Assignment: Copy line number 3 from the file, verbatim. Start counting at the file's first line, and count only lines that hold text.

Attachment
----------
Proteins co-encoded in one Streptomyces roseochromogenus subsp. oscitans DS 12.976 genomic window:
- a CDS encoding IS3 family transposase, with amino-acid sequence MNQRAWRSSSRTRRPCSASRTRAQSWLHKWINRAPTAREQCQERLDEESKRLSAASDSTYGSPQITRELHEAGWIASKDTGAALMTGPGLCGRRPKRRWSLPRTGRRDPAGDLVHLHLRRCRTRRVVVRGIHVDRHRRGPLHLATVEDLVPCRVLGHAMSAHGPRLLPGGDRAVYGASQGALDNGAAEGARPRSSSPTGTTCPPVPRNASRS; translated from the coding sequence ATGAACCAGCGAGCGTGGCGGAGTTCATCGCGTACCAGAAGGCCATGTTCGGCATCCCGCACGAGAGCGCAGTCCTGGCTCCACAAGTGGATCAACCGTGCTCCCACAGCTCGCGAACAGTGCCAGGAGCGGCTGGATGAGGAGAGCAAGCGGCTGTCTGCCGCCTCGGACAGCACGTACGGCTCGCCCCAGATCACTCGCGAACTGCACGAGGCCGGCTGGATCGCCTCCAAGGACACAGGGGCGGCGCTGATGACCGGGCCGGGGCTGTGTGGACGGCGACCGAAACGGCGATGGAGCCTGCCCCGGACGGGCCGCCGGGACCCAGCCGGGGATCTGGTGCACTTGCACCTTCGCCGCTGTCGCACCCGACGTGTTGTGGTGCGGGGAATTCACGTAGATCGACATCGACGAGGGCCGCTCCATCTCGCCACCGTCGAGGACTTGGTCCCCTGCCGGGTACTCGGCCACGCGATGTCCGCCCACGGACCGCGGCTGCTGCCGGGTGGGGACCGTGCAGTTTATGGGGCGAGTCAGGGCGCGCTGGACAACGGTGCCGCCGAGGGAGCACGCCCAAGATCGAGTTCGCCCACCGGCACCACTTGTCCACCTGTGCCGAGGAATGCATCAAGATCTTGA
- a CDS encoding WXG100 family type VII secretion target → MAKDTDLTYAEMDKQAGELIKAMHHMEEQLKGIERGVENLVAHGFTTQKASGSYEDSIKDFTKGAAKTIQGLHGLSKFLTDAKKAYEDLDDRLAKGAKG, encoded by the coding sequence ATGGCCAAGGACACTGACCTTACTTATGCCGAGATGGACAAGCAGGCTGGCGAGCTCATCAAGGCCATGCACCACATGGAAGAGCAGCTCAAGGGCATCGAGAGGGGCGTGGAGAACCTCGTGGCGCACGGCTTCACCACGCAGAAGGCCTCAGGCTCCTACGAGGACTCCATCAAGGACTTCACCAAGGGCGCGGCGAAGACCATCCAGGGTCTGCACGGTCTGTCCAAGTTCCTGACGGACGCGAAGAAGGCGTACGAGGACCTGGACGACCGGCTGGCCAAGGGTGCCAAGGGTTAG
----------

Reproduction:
- a CDS encoding WXG100 family type VII secretion target → MAKDTDLTYAEMDKQAGELIKAMHHMEEQLKGIERGVENLVAHGFTTQKASGSYEDSIKDFTKGAAKTIQGLHGLSKFLTDAKKAYEDLDDRLAKGAKG, encoded by the coding sequence ATGGCCAAGGACACTGACCTTACTTATGCCGAGATGGACAAGCAGGCTGGCGAGCTCATCAAGGCCATGCACCACATGGAAGAGCAGCTCAAGGGCATCGAGAGGGGCGTGGAGAACCTCGTGGCGCACGGCTTCACCACGCAGAAGGCCTCAGGCTCCTACGAGGACTCCATCAAGGACTTCACCAAGGGCGCGGCGAAGACCATCCAGGGTCTGCACGGTCTGTCCAAGTTCCTGACGGACGCGAAGAAGGCGTACGAGGACCTGGACGACCGGCTGGCCAAGGGTGCCAAGGGTTAG